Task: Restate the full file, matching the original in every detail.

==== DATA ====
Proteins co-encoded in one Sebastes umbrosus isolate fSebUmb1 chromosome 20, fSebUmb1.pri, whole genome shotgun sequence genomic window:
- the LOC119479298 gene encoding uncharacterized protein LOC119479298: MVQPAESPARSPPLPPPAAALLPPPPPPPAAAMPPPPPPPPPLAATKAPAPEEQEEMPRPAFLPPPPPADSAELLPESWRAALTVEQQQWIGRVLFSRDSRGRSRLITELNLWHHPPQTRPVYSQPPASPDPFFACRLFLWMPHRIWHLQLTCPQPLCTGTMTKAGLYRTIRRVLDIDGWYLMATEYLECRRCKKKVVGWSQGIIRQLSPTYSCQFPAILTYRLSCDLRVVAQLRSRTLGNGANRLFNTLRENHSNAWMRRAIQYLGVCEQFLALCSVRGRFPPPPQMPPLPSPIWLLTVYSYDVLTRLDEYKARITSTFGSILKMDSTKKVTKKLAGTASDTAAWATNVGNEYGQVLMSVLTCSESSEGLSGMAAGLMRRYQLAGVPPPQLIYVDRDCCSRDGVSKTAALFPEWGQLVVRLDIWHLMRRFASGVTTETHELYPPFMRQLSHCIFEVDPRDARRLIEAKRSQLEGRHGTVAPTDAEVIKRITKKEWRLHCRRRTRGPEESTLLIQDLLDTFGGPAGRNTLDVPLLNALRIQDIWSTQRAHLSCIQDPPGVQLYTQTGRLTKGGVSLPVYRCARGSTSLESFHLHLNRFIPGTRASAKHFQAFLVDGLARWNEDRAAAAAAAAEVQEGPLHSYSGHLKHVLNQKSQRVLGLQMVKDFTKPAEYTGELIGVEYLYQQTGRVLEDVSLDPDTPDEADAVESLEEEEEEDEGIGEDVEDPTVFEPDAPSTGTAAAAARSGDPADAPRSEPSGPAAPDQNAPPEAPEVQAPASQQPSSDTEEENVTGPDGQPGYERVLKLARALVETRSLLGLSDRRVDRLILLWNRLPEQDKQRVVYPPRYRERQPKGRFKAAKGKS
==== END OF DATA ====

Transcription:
Proteins co-encoded in one Sebastes umbrosus isolate fSebUmb1 chromosome 20, fSebUmb1.pri, whole genome shotgun sequence genomic window:
- the LOC119479298 gene encoding uncharacterized protein LOC119479298: MVQPAESPARSPPLPPPAAALLPPPPPPPAAAMPPPPPPPPPLAATKAPAPEEQEEMPRPAFLPPPPPADSAELLPESWRAALTVEQQQWIGRVLFSRDSRGRSRLITELNLWHHPPQTRPVYSQPPASPDPFFACRLFLWMPHRIWHLQLTCPQPLCTGTMTKAGLYRTIRRVLDIDGWYLMATEYLECRRCKKKVVGWSQGIIRQLSPTYSCQFPAILTYRLSCDLRVVAQLRSRTLGNGANRLFNTLRENHSNAWMRRAIQYLGVCEQFLALCSVRGRFPPPPQMPPLPSPIWLLTVYSYDVLTRLDEYKARITSTFGSILKMDSTKKVTKKLAGTASDTAAWATNVGNEYGQVLMSVLTCSESSEGLSGMAAGLMRRYQLAGVPPPQLIYVDRDCCSRDGVSKTAALFPEWGQLVVRLDIWHLMRRFASGVTTETHELYPPFMRQLSHCIFEVDPRDARRLIEAKRSQLEGRHGTVAPTDAEVIKRITKKEWRLHCRRRTRGPEESTLLIQDLLDTFGGPAGRNTLDVPLLNALRIQDIWSTQRAHLSCIQDPPGVQLYTQTGRLTKGGVSLPVYRCARGSTSLESFHLHLNRFIPGTRASAKHFQAFLVDGLARWNEDRAAAAAAAAEVQEGPLHSYSGHLKHVLNQKSQRVLGLQMVKDFTKPAEYTGELIGVEYLYQQTGRVLEDVSLDPDTPDEADAVESLEEEEEEDEGIGEDVEDPTVFEPDAPSTGTAAAAARSGDPADAPRSEPSGPAAPDQNAPPEAPEVQAPASQQPSSDTEEENVTGPDGQPGYERVLKLARALVETRSLLGLSDRRVDRLILLWNRLPEQDKQRVVYPPRYRERQPKGRFKAAKGKS